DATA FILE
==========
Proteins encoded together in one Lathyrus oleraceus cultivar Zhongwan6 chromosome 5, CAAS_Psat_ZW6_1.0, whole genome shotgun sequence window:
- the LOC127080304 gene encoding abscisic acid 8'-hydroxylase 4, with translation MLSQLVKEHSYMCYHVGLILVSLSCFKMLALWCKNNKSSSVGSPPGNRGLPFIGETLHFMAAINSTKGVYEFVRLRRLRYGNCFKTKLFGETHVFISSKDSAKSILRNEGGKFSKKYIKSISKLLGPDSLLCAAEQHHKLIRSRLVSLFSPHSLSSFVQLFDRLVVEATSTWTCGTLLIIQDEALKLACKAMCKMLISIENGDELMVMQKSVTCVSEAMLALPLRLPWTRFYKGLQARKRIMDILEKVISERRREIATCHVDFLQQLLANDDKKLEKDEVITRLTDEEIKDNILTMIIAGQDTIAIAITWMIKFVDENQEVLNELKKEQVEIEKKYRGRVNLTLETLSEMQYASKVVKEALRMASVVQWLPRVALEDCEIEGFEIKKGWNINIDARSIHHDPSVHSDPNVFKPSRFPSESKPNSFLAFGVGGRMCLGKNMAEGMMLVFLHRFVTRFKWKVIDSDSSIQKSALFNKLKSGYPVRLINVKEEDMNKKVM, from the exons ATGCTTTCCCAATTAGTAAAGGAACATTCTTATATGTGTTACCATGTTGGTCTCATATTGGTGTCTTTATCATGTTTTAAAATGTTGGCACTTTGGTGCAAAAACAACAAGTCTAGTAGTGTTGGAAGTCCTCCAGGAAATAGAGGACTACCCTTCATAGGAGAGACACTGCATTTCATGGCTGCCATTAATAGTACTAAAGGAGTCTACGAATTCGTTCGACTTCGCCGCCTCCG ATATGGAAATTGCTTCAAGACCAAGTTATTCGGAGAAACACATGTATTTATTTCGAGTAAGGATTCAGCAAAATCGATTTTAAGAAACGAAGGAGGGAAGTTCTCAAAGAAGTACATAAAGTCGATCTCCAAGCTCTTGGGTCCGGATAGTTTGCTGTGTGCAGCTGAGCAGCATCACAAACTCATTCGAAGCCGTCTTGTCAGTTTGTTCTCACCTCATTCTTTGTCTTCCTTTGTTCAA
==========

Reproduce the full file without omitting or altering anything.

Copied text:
Proteins encoded together in one Lathyrus oleraceus cultivar Zhongwan6 chromosome 5, CAAS_Psat_ZW6_1.0, whole genome shotgun sequence window:
- the LOC127080304 gene encoding abscisic acid 8'-hydroxylase 4, with translation MLSQLVKEHSYMCYHVGLILVSLSCFKMLALWCKNNKSSSVGSPPGNRGLPFIGETLHFMAAINSTKGVYEFVRLRRLRYGNCFKTKLFGETHVFISSKDSAKSILRNEGGKFSKKYIKSISKLLGPDSLLCAAEQHHKLIRSRLVSLFSPHSLSSFVQLFDRLVVEATSTWTCGTLLIIQDEALKLACKAMCKMLISIENGDELMVMQKSVTCVSEAMLALPLRLPWTRFYKGLQARKRIMDILEKVISERRREIATCHVDFLQQLLANDDKKLEKDEVITRLTDEEIKDNILTMIIAGQDTIAIAITWMIKFVDENQEVLNELKKEQVEIEKKYRGRVNLTLETLSEMQYASKVVKEALRMASVVQWLPRVALEDCEIEGFEIKKGWNINIDARSIHHDPSVHSDPNVFKPSRFPSESKPNSFLAFGVGGRMCLGKNMAEGMMLVFLHRFVTRFKWKVIDSDSSIQKSALFNKLKSGYPVRLINVKEEDMNKKVM, from the exons ATGCTTTCCCAATTAGTAAAGGAACATTCTTATATGTGTTACCATGTTGGTCTCATATTGGTGTCTTTATCATGTTTTAAAATGTTGGCACTTTGGTGCAAAAACAACAAGTCTAGTAGTGTTGGAAGTCCTCCAGGAAATAGAGGACTACCCTTCATAGGAGAGACACTGCATTTCATGGCTGCCATTAATAGTACTAAAGGAGTCTACGAATTCGTTCGACTTCGCCGCCTCCG ATATGGAAATTGCTTCAAGACCAAGTTATTCGGAGAAACACATGTATTTATTTCGAGTAAGGATTCAGCAAAATCGATTTTAAGAAACGAAGGAGGGAAGTTCTCAAAGAAGTACATAAAGTCGATCTCCAAGCTCTTGGGTCCGGATAGTTTGCTGTGTGCAGCTGAGCAGCATCACAAACTCATTCGAAGCCGTCTTGTCAGTTTGTTCTCACCTCATTCTTTGTCTTCCTTTGTTCAA